The effect of experimental sleep fragmentation on error monitoring

Cheng Hung Ko, Ya Wen Fang, Ling Ling Tsai, Shulan Hsieh

Research output: Contribution to journalArticlepeer-review

5 Citations (Scopus)

Abstract

Experimental sleep fragmentation (SF) is characterized by frequent brief arousals without reduced total sleep time and causes daytime sleepiness and impaired neurocognitive processes. This study explored the impact of SF on error monitoring. Thirteen adults underwent auditory stimuli-induced high-level (H) and low-level (L) SF nights. Flanker task performance and electroencephalogram data were collected in the morning following SF nights.Compared to LSF, HSF induced more arousals and stage N1 sleep, decreased slow wave sleep and rapid-eye-movement sleep (REMS), decreased subjective sleep quality, increased daytime sleepiness, and decreased amplitudes of P300 and error-related positivity (Pe). SF effects on N1 sleep were negatively correlated with SF effects on the Pe amplitude. Furthermore, as REMS was reduced by SF, post-error accuracy compensations were greatly reduced.In conclusion, attentional processes and error monitoring were impaired following one night of frequent sleep disruptions, even when total sleep time was not reduced.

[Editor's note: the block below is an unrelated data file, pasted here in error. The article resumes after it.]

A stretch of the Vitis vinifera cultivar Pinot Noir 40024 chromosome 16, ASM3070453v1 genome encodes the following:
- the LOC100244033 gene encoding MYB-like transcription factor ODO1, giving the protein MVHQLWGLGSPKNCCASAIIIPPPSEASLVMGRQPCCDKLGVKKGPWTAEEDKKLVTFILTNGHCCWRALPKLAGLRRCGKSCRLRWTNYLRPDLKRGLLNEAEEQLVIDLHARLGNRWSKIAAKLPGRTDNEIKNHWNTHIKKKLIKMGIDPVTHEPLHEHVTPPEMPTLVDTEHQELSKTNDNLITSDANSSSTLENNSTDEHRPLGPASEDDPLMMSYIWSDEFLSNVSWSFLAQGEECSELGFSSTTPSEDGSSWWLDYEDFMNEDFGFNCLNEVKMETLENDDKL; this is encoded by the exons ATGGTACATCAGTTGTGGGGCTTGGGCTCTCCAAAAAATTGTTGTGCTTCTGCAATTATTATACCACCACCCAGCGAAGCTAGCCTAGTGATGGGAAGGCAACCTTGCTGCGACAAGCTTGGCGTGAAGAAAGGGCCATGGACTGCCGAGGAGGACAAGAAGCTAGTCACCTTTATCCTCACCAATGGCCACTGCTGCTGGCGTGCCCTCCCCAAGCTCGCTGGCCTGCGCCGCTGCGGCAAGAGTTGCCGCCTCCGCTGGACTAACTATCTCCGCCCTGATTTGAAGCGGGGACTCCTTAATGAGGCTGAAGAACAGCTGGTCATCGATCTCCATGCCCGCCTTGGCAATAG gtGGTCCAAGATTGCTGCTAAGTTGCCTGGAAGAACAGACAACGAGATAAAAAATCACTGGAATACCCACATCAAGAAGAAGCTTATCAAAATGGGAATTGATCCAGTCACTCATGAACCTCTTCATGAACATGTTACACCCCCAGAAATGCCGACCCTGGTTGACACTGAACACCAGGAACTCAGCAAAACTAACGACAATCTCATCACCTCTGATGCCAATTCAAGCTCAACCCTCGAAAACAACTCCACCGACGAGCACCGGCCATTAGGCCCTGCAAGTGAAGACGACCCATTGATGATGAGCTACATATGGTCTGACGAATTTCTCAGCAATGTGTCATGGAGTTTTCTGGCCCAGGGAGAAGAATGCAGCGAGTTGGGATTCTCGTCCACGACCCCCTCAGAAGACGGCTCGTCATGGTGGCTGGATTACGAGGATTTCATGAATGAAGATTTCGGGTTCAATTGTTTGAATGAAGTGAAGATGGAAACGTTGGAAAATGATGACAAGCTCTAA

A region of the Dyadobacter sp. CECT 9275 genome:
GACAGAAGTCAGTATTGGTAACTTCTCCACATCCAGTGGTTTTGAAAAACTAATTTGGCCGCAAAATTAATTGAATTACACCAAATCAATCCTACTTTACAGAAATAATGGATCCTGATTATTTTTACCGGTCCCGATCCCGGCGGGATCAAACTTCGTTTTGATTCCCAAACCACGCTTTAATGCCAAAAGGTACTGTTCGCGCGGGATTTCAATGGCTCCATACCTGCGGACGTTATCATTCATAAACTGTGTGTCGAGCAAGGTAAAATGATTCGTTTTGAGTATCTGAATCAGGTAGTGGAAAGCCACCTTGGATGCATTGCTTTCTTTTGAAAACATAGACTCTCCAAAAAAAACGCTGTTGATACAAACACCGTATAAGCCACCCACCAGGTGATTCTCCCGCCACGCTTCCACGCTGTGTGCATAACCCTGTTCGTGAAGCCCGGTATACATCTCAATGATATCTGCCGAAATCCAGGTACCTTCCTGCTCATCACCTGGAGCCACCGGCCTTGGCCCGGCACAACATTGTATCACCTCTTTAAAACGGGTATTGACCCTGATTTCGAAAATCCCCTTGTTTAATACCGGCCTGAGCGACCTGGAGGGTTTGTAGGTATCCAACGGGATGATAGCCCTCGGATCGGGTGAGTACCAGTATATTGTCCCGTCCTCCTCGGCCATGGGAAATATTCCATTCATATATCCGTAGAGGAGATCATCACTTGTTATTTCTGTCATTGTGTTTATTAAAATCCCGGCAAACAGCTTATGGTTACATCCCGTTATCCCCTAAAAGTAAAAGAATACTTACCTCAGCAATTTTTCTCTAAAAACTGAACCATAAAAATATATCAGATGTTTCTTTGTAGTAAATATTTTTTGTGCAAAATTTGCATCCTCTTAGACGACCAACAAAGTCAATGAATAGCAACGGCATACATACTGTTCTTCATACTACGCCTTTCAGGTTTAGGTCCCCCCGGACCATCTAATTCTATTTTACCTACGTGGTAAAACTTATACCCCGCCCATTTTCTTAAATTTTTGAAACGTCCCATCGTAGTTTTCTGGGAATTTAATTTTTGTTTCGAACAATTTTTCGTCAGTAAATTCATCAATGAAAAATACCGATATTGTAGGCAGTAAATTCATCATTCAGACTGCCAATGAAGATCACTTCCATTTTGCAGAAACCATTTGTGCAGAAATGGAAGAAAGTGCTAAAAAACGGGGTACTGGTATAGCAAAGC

Original languageEnglish
Pages (from-to)163-172
Number of pages10
JournalBiological Psychology
Volume104
DOIs
Publication statusPublished - 2015 Jan 1

All Science Journal Classification (ASJC) codes

  • Neuroscience(all)
  • Neuropsychology and Physiological Psychology

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